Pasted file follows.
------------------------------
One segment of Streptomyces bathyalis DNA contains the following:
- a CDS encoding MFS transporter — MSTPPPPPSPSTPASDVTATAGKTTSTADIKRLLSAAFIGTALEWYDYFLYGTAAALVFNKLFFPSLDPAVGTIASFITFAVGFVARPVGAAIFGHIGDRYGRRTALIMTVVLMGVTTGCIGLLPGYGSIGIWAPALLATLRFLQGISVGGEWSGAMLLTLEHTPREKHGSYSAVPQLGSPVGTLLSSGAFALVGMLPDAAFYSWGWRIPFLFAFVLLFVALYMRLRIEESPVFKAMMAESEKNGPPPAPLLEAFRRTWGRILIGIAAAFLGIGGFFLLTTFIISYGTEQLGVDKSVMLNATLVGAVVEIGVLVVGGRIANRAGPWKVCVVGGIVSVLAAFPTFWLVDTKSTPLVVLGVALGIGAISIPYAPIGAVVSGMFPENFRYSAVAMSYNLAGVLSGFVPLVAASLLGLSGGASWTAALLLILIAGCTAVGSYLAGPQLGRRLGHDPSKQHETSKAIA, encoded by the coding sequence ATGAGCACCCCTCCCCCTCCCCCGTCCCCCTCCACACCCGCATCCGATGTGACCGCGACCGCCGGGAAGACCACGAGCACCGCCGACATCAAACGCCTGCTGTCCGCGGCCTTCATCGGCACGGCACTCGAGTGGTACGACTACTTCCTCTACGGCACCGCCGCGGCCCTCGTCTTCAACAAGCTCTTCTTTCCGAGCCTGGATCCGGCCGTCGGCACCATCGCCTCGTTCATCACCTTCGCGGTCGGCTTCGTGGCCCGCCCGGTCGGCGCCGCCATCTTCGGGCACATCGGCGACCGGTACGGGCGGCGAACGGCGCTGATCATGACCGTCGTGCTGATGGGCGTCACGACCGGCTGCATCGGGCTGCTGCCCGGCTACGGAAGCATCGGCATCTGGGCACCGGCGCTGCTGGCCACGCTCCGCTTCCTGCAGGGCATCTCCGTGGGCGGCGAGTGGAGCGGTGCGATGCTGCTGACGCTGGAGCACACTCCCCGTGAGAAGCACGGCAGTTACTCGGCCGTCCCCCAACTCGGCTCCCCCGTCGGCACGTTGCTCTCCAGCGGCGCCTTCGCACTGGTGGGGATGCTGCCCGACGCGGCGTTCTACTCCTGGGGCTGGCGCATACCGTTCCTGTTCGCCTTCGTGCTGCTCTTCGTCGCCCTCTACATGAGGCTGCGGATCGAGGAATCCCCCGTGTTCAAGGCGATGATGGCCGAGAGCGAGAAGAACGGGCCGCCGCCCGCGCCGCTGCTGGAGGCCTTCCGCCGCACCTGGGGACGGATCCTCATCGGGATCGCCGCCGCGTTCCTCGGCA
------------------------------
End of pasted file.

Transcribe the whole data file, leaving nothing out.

One segment of Streptomyces bathyalis DNA contains the following:
- a CDS encoding MFS transporter — MSTPPPPPSPSTPASDVTATAGKTTSTADIKRLLSAAFIGTALEWYDYFLYGTAAALVFNKLFFPSLDPAVGTIASFITFAVGFVARPVGAAIFGHIGDRYGRRTALIMTVVLMGVTTGCIGLLPGYGSIGIWAPALLATLRFLQGISVGGEWSGAMLLTLEHTPREKHGSYSAVPQLGSPVGTLLSSGAFALVGMLPDAAFYSWGWRIPFLFAFVLLFVALYMRLRIEESPVFKAMMAESEKNGPPPAPLLEAFRRTWGRILIGIAAAFLGIGGFFLLTTFIISYGTEQLGVDKSVMLNATLVGAVVEIGVLVVGGRIANRAGPWKVCVVGGIVSVLAAFPTFWLVDTKSTPLVVLGVALGIGAISIPYAPIGAVVSGMFPENFRYSAVAMSYNLAGVLSGFVPLVAASLLGLSGGASWTAALLLILIAGCTAVGSYLAGPQLGRRLGHDPSKQHETSKAIA, encoded by the coding sequence ATGAGCACCCCTCCCCCTCCCCCGTCCCCCTCCACACCCGCATCCGATGTGACCGCGACCGCCGGGAAGACCACGAGCACCGCCGACATCAAACGCCTGCTGTCCGCGGCCTTCATCGGCACGGCACTCGAGTGGTACGACTACTTCCTCTACGGCACCGCCGCGGCCCTCGTCTTCAACAAGCTCTTCTTTCCGAGCCTGGATCCGGCCGTCGGCACCATCGCCTCGTTCATCACCTTCGCGGTCGGCTTCGTGGCCCGCCCGGTCGGCGCCGCCATCTTCGGGCACATCGGCGACCGGTACGGGCGGCGAACGGCGCTGATCATGACCGTCGTGCTGATGGGCGTCACGACCGGCTGCATCGGGCTGCTGCCCGGCTACGGAAGCATCGGCATCTGGGCACCGGCGCTGCTGGCCACGCTCCGCTTCCTGCAGGGCATCTCCGTGGGCGGCGAGTGGAGCGGTGCGATGCTGCTGACGCTGGAGCACACTCCCCGTGAGAAGCACGGCAGTTACTCGGCCGTCCCCCAACTCGGCTCCCCCGTCGGCACGTTGCTCTCCAGCGGCGCCTTCGCACTGGTGGGGATGCTGCCCGACGCGGCGTTCTACTCCTGGGGCTGGCGCATACCGTTCCTGTTCGCCTTCGTGCTGCTCTTCGTCGCCCTCTACATGAGGCTGCGGATCGAGGAATCCCCCGTGTTCAAGGCGATGATGGCCGAGAGCGAGAAGAACGGGCCGCCGCCCGCGCCGCTGCTGGAGGCCTTCCGCCGCACCTGGGGACGGATCCTCATCGGGATCGCCGCCGCGTTCCTCGGCA